Born in Mexico City, drummer Antonio Sanchez moved to New York City in 1999. He has since become one of the most sought after drummers on the international jazz scene, considered by many critics and musicians alike as one of the most prominent musicians of his generation. His playing is featured on over a hundred albums and he has recorded with some of the biggest names in jazz including Chick Corea, Michael Brecker, Charlie Haden, Chris Potter, David Sanchez, John Patitucci, Christian McBride and Gary Burton. It is perhaps though, his long term collaborations with Pat Metheny for which he has become most well known. Sanchez has been part of virtually every project the 20 time Grammy winner has undertaken since 2000, having recorded 8 albums together and toured extensively over the last 15 years. And this is a good place to begin when talking about “The Meridian Suite”, as there are some undoubted hints of The Pat Metheny songbook that shine out from Sanchez’s writing. There are times in fact, when you could be listening to an album by the guitarist, one of his better albums I might add, yet there are also moments where Sanchez achieves a fiercely strong originality, allowing for his own identity to rise to the surface with aplomb. Following the drummer’s critically acclaimed 2007 release “Migration”, and the 2013 album “New Life” last year saw a clear departure and showed the confidence of the drummer to break out and try something different with the double album “Three Times Three”, featuring three stellar trios; Brad Mehldau and Matt Brewer, John Scofield and Christian McBride, and Joe Lovano and John Patitucci. But it is “Migration”, Sanchez’s working band since 2011, that comes to the fore once more here, with Seamus Blake on saxophone, John Escreet on piano, and Matt Brewer on bass. The album also features guest appearances from guitarist Adam Rogers and vocalist Thena Alexa.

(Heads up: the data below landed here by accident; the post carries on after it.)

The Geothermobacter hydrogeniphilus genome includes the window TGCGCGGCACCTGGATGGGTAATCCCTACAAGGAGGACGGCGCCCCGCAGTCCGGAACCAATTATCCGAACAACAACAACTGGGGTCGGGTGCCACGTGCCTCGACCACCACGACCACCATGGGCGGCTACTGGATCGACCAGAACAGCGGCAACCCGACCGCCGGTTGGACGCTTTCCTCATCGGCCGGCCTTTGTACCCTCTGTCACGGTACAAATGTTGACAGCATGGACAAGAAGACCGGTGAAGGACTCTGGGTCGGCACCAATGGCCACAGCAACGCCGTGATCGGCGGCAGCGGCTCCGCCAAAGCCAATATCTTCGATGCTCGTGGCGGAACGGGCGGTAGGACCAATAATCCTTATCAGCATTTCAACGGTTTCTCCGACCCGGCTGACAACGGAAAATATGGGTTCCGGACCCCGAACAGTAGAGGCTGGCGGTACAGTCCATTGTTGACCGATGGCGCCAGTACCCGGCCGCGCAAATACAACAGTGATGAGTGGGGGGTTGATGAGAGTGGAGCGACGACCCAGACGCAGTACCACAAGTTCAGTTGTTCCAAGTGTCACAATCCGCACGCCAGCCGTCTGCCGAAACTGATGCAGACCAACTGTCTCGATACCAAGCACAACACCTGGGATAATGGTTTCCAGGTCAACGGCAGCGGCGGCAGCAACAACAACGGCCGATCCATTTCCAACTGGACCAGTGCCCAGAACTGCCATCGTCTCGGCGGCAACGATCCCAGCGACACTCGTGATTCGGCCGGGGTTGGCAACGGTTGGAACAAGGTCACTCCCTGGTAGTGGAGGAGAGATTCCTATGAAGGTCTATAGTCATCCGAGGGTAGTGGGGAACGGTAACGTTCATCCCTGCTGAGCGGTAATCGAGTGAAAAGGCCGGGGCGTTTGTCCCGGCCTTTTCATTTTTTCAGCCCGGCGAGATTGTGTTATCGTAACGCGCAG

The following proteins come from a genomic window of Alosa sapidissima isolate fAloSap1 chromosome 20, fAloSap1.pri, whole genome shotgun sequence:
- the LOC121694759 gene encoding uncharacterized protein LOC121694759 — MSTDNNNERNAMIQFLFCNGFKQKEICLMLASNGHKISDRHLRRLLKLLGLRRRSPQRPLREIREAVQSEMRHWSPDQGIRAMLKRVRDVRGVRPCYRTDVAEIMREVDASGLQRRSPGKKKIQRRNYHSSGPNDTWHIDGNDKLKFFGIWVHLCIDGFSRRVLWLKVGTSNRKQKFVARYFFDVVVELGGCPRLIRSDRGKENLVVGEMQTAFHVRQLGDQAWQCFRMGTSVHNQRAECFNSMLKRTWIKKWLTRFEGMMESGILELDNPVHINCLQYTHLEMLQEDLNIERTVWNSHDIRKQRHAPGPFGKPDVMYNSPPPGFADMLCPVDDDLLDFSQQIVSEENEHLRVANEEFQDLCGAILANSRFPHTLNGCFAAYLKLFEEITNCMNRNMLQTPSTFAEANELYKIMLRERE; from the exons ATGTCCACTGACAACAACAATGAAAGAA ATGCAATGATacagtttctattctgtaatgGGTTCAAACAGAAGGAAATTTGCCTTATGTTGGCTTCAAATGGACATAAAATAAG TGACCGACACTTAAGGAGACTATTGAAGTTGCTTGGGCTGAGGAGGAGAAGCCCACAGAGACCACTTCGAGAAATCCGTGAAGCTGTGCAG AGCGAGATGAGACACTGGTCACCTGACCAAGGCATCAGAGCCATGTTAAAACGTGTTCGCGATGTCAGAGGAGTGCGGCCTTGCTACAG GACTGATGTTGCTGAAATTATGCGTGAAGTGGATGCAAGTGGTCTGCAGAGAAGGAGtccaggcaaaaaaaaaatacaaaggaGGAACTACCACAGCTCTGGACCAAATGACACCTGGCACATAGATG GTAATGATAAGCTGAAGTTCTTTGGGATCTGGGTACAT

“The Meridian Suite” is essentially a 60 minute long piece written by Sanchez, split into five parts, pushing his compositional skills in a way that no other project has done before. Sanchez plays drums, keyboards and vocals throughout the suite, and his multi-faceted skills as a composer and performer are at the forefront of this riveting album. The suite opens with “Grids and Patterns” the tones, textures, beats and rhythms make for compelling listening, and the introduction of Thena Alexa’s vocals provide not only a warm, gentle beauty, but also a shift in character as the tune develops. This is also evident as the suite moves into the wonderful “Imaginary Lines”. Whilst the first part of the suite was in Metheny territory, this is very much Sanchez employing his own unique style, creating an immersive and quite beautiful soundscape that is both subtle and spellbinding in turns. As if to highlight this burgeoning originality, “Channels of Energy” is a tour de force which begins with Adam Rogers sculpting a wild and free guitar sound, with mesmeric keys and drums biting hard on this incredible piece of music. Almost Weather Report like in its infectious groove, the sax and vocal lines add to a sense of rhythmic compulsion as the track weaves a magical charm all of its own. The leader’s authority and skill remains steadfast on the more challenging “Magnetic Currents”, a strong point of the whole session being the unified cohesion as the whole band excel with mesmeric precision and character. The twenty plus minutes of “Pathways of the Mind” is a fabulous movement, complex and brilliantly constructed, it gives room for all the musicians to shine, with its structured musings twisting and turning, textures and colours defining borderless contours with deft skill and authority. Sanchez’s achievement on “The Meridian Suite” cannot be underestimated. His drumming is incomprehensibly good, making it clear if it wasn’t already, just why he is so sought-after and well respected. But it is his skill as a composer and band leader that really stands out here, and on this evidence there will surely come a time where his focus must shift from performing in other musician’s bands (albeit some of the best in the world), to dedicating more of his time and energy to his own projects; his talent is too good not to.